To date, the statistics don’t seem to substantiate prohibitionists’ fears of a tremendous surge in stoned driving.
Several states have now legalized the use of recreational marijuana, but at least as far as statistics from Washington state and Colorado- where pot was legalized in 2012- there does not seem to be much evidence to support the trepidations many pot prohibitionists have of masses of stoned drivers wreaking deadly havoc on the roads.
It is commonly reported by anti-marijuana groups that pot use can double a driver’s risk of crashing their car. Even if this were true, the dangers of lighting one up would be substantially less than driving intoxicated.
Research shows driving with a blood alcohol content of 0.10 percent increases your risk of being in an accident by five times. That’s considerably greater than the 92 percent increased risk widely cited by anti-pot groups, and even more so than the 20 to 30 percent increased risk cited by the analysis published in the journal Addiction.
A 2012 BMJ meta-analysis conducted by Canadian epidemiologist, Mark Asbridge and colleagues Ole Rogeberg and Rune Elvik, is the source for this estimate.
Rogeberg and Elvik re-evaluated nine studies covered in the BMJ article, allowing for additional confusing variables. The researchers note cannabis use and driving while impaired are behaviors more typical of young adults and males, groups who, even without substance use, have a statistically higher risk of crashing.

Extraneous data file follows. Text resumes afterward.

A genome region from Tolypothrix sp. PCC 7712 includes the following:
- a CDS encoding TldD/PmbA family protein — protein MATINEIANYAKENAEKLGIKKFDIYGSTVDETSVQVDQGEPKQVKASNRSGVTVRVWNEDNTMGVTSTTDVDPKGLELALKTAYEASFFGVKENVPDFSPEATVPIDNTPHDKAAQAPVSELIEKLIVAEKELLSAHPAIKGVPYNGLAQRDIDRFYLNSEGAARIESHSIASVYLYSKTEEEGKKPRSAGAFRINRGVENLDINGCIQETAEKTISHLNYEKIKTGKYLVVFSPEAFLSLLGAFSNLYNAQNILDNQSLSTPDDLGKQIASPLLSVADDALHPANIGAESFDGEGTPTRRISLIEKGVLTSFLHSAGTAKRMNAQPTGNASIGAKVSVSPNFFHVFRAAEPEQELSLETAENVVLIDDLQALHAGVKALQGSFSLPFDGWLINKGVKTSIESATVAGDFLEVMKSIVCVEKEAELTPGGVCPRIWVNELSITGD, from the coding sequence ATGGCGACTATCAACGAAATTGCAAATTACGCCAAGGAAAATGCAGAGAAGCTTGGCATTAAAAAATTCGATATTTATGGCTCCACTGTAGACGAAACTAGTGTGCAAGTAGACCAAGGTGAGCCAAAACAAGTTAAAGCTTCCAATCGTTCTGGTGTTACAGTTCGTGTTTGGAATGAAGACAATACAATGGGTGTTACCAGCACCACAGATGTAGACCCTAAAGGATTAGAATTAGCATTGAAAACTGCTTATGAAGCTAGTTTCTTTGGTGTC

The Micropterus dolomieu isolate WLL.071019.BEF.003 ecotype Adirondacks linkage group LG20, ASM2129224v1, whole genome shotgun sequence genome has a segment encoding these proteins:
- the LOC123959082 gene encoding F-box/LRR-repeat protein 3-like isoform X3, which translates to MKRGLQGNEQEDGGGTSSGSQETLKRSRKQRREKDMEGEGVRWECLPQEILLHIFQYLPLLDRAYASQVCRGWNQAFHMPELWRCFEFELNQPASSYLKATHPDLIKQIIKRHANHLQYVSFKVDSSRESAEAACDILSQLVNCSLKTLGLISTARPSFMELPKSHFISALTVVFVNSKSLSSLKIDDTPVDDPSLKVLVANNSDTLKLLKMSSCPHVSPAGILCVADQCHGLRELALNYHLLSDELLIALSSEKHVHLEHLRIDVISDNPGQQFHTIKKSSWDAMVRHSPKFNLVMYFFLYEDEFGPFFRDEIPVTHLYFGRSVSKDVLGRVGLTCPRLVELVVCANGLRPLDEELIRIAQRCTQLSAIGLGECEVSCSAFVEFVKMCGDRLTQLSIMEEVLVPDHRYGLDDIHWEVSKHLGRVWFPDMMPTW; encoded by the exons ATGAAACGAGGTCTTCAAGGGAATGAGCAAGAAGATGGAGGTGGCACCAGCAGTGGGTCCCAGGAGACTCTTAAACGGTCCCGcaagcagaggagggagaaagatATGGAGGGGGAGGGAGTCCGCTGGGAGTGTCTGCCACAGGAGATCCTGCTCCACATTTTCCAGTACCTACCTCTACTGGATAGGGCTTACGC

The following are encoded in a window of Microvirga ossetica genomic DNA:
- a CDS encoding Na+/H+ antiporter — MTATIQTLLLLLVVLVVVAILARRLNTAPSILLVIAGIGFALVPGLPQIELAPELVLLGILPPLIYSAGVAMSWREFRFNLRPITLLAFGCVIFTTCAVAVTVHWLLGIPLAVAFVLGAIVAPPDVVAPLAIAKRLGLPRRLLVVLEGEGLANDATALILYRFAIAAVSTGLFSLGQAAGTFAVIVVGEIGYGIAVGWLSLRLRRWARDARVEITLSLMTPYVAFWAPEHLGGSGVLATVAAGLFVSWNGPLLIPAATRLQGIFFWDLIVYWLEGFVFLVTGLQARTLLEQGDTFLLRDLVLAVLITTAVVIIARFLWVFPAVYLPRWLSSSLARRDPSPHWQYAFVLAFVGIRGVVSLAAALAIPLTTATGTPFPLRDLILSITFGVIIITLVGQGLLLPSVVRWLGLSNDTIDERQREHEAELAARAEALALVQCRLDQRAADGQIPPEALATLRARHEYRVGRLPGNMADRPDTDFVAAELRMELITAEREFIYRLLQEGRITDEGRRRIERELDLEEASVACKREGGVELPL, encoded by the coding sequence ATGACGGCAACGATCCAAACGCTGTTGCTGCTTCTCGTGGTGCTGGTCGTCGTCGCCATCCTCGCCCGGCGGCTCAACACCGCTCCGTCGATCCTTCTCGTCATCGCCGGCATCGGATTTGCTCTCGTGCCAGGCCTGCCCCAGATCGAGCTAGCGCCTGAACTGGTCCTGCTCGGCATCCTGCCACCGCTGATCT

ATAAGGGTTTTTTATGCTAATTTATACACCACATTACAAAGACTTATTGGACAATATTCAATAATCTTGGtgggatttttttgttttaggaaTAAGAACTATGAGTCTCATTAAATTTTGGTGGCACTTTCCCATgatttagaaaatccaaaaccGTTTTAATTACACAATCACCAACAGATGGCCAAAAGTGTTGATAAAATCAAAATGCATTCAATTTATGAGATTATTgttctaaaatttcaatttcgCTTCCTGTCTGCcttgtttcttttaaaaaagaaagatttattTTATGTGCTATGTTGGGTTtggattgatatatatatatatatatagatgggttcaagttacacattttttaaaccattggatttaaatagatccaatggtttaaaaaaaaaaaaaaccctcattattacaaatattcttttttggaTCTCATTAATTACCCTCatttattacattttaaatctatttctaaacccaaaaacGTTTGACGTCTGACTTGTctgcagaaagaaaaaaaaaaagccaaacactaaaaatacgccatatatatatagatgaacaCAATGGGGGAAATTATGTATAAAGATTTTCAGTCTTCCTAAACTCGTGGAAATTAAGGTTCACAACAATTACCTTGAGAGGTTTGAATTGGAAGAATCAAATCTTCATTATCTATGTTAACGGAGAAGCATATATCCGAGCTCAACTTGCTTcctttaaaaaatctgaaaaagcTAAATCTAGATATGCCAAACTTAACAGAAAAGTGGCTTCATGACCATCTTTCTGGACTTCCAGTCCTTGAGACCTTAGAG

Ratios for estimated odds usually decline significantly after adjustments for factors such as that. Rogeberg and Elvik maintain that is why Asbridge’s results differ so greatly from theirs.
Further Reading: NHTSA Reports 17,775 Traffic Fatalities For The First Half of 2016
Additionally, the duo re-examined a 2012 article in Epidemiologic Reviews, also based on a meta-analysis of nine studies, in which Mu-Chen Li and other researchers at Columbia University’s medical school surmised the use of marijuana would increase crash risk by 166 percent.
They concluded that because the researchers at Columbia had essentially compared apples to oranges for several different criteria, the results lacked any scientifically credible means of interpretation.
Upon reanalyzing other studies, Rogeberg and Elvik made similar determinations. Their overall determination was that marijuana use poses only a low to moderate increased crash risk.
In summation, Rogeberg and Elvik determined a crash risk with marijuana use similar to that of a driver with a blood alcohol content of approximately 0.05 percent, below the legal limit of 0.08 percent.
Their side by side comparison of the effects of the two substances showed approximately 20 to 30 percent of traffic accidents involving marijuana happen due to the marijuana use, whereas approximately 85 percent of traffic accidents involving alcohol happen due to the alcohol use.
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